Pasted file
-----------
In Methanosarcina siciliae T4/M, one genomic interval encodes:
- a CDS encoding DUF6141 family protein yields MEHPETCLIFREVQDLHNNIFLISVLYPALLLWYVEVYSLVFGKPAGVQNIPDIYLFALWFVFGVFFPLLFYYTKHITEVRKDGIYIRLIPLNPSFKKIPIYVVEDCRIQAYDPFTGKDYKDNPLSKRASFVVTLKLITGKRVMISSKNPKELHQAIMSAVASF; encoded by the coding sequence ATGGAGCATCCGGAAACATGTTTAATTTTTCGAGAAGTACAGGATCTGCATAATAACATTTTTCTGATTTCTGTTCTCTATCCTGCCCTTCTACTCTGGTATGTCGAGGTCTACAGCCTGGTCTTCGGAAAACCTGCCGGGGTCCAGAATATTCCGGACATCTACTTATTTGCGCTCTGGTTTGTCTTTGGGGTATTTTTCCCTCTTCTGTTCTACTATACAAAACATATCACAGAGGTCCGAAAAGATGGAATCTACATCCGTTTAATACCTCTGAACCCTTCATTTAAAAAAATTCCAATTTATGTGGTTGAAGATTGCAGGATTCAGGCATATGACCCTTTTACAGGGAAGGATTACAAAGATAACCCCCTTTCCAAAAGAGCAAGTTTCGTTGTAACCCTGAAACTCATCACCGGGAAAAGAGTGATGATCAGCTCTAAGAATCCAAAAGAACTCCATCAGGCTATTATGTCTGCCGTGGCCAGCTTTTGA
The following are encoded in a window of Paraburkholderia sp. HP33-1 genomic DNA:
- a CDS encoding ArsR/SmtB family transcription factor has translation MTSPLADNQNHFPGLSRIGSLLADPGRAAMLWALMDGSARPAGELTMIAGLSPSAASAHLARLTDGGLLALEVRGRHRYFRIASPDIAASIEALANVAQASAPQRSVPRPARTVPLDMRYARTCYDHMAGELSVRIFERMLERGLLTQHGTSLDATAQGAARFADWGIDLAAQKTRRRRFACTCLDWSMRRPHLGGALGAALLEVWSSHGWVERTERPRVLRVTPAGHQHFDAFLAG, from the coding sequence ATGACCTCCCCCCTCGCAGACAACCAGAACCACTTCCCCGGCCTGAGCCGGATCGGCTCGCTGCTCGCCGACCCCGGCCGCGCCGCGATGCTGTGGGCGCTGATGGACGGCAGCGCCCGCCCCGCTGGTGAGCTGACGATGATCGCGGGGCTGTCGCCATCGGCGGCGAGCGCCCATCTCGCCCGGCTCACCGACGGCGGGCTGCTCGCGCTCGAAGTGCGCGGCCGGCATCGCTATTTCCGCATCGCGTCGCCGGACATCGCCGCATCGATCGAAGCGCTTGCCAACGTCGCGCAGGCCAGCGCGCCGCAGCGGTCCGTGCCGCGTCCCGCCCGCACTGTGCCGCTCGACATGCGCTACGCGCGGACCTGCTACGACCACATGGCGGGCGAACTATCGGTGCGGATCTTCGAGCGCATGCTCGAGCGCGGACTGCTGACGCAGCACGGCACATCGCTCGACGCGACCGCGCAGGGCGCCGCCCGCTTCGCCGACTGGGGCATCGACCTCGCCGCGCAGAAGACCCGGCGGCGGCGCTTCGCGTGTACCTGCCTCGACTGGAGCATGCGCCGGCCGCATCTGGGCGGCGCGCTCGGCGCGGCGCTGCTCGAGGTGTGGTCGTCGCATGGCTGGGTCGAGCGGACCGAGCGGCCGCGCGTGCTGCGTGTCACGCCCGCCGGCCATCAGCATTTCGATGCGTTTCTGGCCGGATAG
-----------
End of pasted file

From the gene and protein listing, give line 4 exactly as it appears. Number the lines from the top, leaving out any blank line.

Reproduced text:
- a CDS encoding ArsR/SmtB family transcription factor has translation MTSPLADNQNHFPGLSRIGSLLADPGRAAMLWALMDGSARPAGELTMIAGLSPSAASAHLARLTDGGLLALEVRGRHRYFRIASPDIAASIEALANVAQASAPQRSVPRPARTVPLDMRYARTCYDHMAGELSVRIFERMLERGLLTQHGTSLDATAQGAARFADWGIDLAAQKTRRRRFACTCLDWSMRRPHLGGALGAALLEVWSSHGWVERTERPRVLRVTPAGHQHFDAFLAG, from the coding sequence ATGACCTCCCCCCTCGCAGACAACCAGAACCACTTCCCCGGCCTGAGCCGGATCGGCTCGCTGCTCGCCGACCCCGGCCGCGCCGCGATGCTGTGGGCGCTGATGGACGGCAGCGCCCGCCCCGCTGGTGAGCTGACGATGATCGCGGGGCTGTCGCCATCGGCGGCGAGCGCCCATCTCGCCCGGCTCACCGACGGCGGGCTGCTCGCGCTCGAAGTGCGCGGCCGGCATCGCTATTTCCGCATCGCGTCGCCGGACATCGCCGCATCGATCGAAGCGCTTGCCAACGTCGCGCAGGCCAGCGCGCCGCAGCGGTCCGTGCCGCGTCCCGCCCGCACTGTGCCGCTCGACATGCGCTACGCGCGGACCTGCTACGACCACATGGCGGGCGAACTATCGGTGCGGATCTTCGAGCGCATGCTCGAGCGCGGACTGCTGACGCAGCACGGCACATCGCTCGACGCGACCGCGCAGGGCGCCGCCCGCTTCGCCGACTGGGGCATCGACCTCGCCGCGCAGAAGACCCGGCGGCGGCGCTTCGCGTGTACCTGCCTCGACTGGAGCATGCGCCGGCCGCATCTGGGCGGCGCGCTCGGCGCGGCGCTGCTCGAGGTGTGGTCGTCGCATGGCTGGGTCGAGCGGACCGAGCGGCCGCGCGTGCTGCGTGTCACGCCCGCCGGCCATCAGCATTTCGATGCGTTTCTGGCCGGATAG